In light of this thread, anyone interested in the early use of radium in the
US might want to look at a post on my blog at
It deals with George F. Barker's notable lecture at Columbia University in
Mark Grossman, CIH, CSP
Briarcliff Manor, NY
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----- Original Message -----
From: "Peter Zavon"
Sent: Thursday, January 01, 2015 12:09 PM
Subject: Re: [DCHAS-L] C&EN SafetyZone blog: 'Oops‰?? is never good
occupational health policy
> In a documentary on PBS about the radium dial painters (broadcast more
> than 15 years ago, I think) a short black and white movie clip of the
> actual dial painting activity was included. It was absolutely clear to me
> that they were pointing the brush AFTER dipping in the paint and BEFORE
> applying paint to the dial. That clearly gave the best point for
> painting, but, in my opinion, increased the likely radium ingestion as
> compared to pointing after painting the dial and before dipping in the
> paint for the next numeral.
> Peter Zavon, CIH
> Penfield, NY
> -----Original Message-----
> From: DCHAS-L Discussion List [mailto:dchas-l**At_Symbol_Here**MED.CORNELL.EDU] On Behalf
> Of Ralph Stuart
> Sent: Tuesday, December 30, 2014 8:25 AM
> To: DCHAS-L**At_Symbol_Here**MED.CORNELL.EDU
> Subject: [DCHAS-L] C&EN SafetyZone blog: 'Oops‰?? is never good occupational
> health policy
> ‰??‰??Oops‰?? is never good occupational health policy‰??
> by Jyllian Kemsley
> The headline is from Deborah Blum, author of "The Poisoner's Handbook," as
> quoted in an NPR story about Mae Keane. Keane was briefly one of the
> "Radium Girls" who painted glow-in-the-dark wristwatches in the 1920s.
> Here's a bit more context, plus the full quote:
> In order to get the numbers small enough, new hires were taught to do
> something called "lip pointing." After painting each number [with radium
> paint], they were to put the tip of the paintbrush between their lips to
> sharpen it.
> Twelve numbers per watch, upwards of 200 watches per day ‰?? and with every
> digit, the girls swallowed a little bit of radium.
> "Of course, no one thought it was dangerous in these first couple of
> years," explains Deborah Blum, author of The Poisoner's Handbook.
> Deborah Blum says the radium girls had a profound impact on workplace
> regulations. By the time World War II came around, the federal government
> had set basic safety limits for handling radiation.
> And, she says, there are still lessons to be learned about how we protect
> people who work with new, untested substances.
> "We really don't want our factory workers to be the guinea pigs for
> discovery. 'Oops' is never good occupational health policy."
> Searching C&EN archives, it seems that it took a while for people to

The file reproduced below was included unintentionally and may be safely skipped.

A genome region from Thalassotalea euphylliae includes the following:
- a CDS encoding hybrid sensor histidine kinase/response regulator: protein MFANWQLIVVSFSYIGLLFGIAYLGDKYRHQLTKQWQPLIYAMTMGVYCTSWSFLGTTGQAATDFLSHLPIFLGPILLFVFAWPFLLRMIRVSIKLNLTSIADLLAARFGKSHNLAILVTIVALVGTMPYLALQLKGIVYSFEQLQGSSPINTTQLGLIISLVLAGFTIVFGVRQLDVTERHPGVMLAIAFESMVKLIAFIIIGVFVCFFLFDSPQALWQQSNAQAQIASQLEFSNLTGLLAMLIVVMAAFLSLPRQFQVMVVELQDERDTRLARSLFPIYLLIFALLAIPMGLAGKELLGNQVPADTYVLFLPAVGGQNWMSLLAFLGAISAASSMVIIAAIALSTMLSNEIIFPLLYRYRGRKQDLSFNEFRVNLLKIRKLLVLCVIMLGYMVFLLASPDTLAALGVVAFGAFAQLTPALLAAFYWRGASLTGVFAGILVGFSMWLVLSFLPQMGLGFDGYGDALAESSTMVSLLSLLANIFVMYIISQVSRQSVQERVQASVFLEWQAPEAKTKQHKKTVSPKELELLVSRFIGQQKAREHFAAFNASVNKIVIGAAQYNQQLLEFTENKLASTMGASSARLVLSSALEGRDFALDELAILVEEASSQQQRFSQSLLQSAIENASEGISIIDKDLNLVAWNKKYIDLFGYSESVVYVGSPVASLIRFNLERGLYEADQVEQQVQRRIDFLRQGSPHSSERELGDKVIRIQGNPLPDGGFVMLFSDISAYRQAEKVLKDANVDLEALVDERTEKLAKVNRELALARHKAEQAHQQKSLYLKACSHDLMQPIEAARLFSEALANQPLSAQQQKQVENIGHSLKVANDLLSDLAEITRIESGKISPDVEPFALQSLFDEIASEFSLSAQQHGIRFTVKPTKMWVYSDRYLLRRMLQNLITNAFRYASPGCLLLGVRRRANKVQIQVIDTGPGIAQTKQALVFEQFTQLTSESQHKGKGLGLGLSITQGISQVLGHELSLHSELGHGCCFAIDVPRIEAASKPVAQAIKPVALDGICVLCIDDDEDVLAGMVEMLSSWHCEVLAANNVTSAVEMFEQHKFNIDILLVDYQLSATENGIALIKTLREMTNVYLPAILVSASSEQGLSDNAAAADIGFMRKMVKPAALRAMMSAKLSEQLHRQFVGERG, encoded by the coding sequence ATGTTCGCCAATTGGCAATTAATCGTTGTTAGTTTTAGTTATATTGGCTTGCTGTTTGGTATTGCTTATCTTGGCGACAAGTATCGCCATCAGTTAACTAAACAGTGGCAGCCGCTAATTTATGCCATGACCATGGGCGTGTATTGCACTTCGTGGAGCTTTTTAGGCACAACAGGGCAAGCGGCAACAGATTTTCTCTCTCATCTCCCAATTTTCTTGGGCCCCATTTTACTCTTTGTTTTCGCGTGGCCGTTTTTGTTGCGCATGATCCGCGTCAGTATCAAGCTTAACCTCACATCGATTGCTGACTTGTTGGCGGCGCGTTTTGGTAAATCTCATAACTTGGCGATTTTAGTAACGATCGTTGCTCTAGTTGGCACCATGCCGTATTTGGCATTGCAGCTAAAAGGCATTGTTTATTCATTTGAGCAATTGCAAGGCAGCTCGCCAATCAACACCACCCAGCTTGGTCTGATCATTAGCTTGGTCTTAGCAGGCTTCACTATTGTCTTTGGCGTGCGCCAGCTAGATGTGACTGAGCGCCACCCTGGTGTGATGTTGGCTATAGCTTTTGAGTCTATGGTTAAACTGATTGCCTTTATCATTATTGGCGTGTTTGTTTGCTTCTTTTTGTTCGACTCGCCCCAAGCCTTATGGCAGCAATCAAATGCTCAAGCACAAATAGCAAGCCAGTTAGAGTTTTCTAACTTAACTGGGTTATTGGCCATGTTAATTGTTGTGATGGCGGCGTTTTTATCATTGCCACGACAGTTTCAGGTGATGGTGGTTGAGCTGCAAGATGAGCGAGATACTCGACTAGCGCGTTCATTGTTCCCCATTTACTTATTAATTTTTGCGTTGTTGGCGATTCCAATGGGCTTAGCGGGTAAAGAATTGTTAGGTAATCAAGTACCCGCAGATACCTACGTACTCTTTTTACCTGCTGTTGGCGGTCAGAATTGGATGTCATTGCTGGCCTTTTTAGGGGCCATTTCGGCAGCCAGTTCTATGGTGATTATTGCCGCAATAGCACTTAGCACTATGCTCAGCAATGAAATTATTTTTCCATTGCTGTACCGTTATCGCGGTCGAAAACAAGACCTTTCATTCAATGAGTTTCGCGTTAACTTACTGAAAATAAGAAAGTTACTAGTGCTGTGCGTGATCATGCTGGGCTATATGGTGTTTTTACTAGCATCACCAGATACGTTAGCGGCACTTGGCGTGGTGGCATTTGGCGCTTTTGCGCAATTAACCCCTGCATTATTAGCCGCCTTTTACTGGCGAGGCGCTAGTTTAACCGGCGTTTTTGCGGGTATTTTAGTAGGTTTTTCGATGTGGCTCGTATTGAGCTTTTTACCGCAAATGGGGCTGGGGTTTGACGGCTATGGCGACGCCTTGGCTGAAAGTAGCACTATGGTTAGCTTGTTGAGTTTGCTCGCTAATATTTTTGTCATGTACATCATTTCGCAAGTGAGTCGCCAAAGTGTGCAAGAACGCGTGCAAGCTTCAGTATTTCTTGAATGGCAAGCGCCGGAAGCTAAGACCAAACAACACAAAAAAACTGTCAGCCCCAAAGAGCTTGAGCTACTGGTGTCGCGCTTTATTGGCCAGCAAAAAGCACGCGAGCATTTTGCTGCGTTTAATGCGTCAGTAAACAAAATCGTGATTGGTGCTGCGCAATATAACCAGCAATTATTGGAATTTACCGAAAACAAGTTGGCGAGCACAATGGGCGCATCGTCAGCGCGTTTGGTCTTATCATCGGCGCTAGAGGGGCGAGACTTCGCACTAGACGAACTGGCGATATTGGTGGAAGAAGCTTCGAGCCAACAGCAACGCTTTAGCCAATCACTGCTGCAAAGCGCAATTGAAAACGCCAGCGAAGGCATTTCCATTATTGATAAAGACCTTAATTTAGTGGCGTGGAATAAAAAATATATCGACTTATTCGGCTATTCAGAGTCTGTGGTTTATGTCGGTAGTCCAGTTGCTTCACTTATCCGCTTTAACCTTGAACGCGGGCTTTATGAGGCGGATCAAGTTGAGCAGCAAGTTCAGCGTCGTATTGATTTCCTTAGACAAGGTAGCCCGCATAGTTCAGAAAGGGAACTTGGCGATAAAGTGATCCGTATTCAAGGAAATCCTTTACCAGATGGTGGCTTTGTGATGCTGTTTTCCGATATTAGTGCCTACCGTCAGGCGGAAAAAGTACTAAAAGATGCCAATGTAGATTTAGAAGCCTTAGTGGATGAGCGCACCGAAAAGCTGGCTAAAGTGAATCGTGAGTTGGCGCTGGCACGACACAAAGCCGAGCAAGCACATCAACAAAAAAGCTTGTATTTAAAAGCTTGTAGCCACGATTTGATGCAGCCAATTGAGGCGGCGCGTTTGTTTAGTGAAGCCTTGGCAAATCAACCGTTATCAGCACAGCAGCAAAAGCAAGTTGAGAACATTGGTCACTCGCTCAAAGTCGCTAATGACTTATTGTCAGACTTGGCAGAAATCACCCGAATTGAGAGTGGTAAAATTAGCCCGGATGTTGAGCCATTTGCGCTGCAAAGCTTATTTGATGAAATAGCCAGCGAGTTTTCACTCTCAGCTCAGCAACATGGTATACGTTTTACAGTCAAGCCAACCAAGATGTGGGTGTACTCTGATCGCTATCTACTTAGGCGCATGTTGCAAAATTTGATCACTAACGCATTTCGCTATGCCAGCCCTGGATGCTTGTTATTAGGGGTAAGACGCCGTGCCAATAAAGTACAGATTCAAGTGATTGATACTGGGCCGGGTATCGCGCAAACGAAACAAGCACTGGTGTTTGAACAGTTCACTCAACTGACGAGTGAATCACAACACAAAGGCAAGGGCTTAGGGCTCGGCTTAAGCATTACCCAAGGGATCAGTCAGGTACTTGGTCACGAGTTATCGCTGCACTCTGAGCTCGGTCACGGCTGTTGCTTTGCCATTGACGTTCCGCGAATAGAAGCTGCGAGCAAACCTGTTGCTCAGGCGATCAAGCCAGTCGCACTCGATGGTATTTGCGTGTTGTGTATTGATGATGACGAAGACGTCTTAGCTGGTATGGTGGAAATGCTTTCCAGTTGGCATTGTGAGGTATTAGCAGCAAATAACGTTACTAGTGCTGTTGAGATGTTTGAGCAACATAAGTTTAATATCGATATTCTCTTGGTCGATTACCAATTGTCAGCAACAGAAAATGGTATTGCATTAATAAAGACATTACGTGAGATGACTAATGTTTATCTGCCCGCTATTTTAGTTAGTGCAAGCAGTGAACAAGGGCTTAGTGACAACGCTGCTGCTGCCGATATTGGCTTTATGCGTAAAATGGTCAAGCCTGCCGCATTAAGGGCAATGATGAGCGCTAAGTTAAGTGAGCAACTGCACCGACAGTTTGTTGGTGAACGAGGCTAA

> embrace those basic radiation safety limits. From a 1951 story from the
> American Industrial Hygiene Association's 12th annual meeting:
> Unsafe working conditions were found in the handling of radium, x-ray, and
> fluoroscopic equipment in every one of 12 hospitals surveyed recently,
> William LaRocque, of the Liberty Mutual Insurance Co., told a mixed group
> of scientists and medical specialists at this meeting. In some cases, he
> said, radiation in excess of maximum permissable doses was detected in
> hospital offices as well as in laboratories and operating rooms.
> LaRocque found physicians handling radium sources with virtually no
> protection whatever. Between uses radium was stored in everything from
> water glasses to tin cans. Because of the value of the radium it was often
> stored in office safes which afforded little resistance to the radiation.
> Some dental x-ray equipment surveyed irradiated the operator to a maximum
> permissable dose after as few as five exposures had been made.
> Fluoroscopes and diagnostic x-ray apparatus were often inadequately
> shielded or were used in a dangerous manner. In one case reported, the
> lead glass on a fluoroscope screen had not been replaced although it had
> been cracked "for years."
> Contrary to experience reported by earlier investigators, LaRocque said
> that the medical men and roetgenologists involved seemed anxious to learn
> about these hazards and to take steps to correct the dangerous conditions.
> LaRocque attributed the situation to ignorance rather than lethargy. He
> said that in none of these cases had there ever been any planned system of
> health protection in connection with radiation hazards and he made a
> strong plea to the assembled industrial hygienists to take positive steps
> to overcome the present complacency about these hazards.
> Jyllian Kemsley | December 30, 2014 at 8:30 am |
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